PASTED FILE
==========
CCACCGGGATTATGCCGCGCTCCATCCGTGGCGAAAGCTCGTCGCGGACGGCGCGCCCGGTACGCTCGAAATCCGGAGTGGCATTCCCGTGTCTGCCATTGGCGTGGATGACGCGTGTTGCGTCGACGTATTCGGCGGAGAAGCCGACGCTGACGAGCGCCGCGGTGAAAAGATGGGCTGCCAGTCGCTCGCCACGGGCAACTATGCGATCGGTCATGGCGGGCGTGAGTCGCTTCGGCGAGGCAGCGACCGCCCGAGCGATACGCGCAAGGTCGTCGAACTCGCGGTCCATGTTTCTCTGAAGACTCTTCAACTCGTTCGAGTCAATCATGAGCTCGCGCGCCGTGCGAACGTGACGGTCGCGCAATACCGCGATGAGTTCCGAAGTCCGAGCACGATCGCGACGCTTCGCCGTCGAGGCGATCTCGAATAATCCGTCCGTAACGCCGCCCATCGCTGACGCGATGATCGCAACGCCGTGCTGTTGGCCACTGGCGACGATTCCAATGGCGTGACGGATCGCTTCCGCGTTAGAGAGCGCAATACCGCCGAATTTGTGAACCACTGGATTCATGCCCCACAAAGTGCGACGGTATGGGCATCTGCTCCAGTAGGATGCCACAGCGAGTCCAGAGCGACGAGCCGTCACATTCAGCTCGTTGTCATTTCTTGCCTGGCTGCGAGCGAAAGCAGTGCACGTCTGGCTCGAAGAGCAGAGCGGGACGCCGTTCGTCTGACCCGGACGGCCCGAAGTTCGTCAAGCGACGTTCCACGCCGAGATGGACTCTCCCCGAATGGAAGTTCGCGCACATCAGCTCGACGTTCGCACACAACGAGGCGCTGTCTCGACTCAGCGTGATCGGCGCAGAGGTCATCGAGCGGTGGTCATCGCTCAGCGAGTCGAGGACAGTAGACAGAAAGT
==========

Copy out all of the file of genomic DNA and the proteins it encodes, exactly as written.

CCACCGGGATTATGCCGCGCTCCATCCGTGGCGAAAGCTCGTCGCGGACGGCGCGCCCGGTACGCTCGAAATCCGGAGTGGCATTCCCGTGTCTGCCATTGGCGTGGATGACGCGTGTTGCGTCGACGTATTCGGCGGAGAAGCCGACGCTGACGAGCGCCGCGGTGAAAAGATGGGCTGCCAGTCGCTCGCCACGGGCAACTATGCGATCGGTCATGGCGGGCGTGAGTCGCTTCGGCGAGGCAGCGACCGCCCGAGCGATACGCGCAAGGTCGTCGAACTCGCGGTCCATGTTTCTCTGAAGACTCTTCAACTCGTTCGAGTCAATCATGAGCTCGCGCGCCGTGCGAACGTGACGGTCGCGCAATACCGCGATGAGTTCCGAAGTCCGAGCACGATCGCGACGCTTCGCCGTCGAGGCGATCTCGAATAATCCGTCCGTAACGCCGCCCATCGCTGACGCGATGATCGCAACGCCGTGCTGTTGGCCACTGGCGACGATTCCAATGGCGTGACGGATCGCTTCCGCGTTAGAGAGCGCAATACCGCCGAATTTGTGAACCACTGGATTCATGCCCCACAAAGTGCGACGGTATGGGCATCTGCTCCAGTAGGATGCCACAGCGAGTCCAGAGCGACGAGCCGTCACATTCAGCTCGTTGTCATTTCTTGCCTGGCTGCGAGCGAAAGCAGTGCACGTCTGGCTCGAAGAGCAGAGCGGGACGCCGTTCGTCTGACCCGGACGGCCCGAAGTTCGTCAAGCGACGTTCCACGCCGAGATGGACTCTCCCCGAATGGAAGTTCGCGCACATCAGCTCGACGTTCGCACACAACGAGGCGCTGTCTCGACTCAGCGTGATCGGCGCAGAGGTCATCGAGCGGTGGTCATCGCTCAGCGAGTCGAGGACAGTAGACAGAAAGT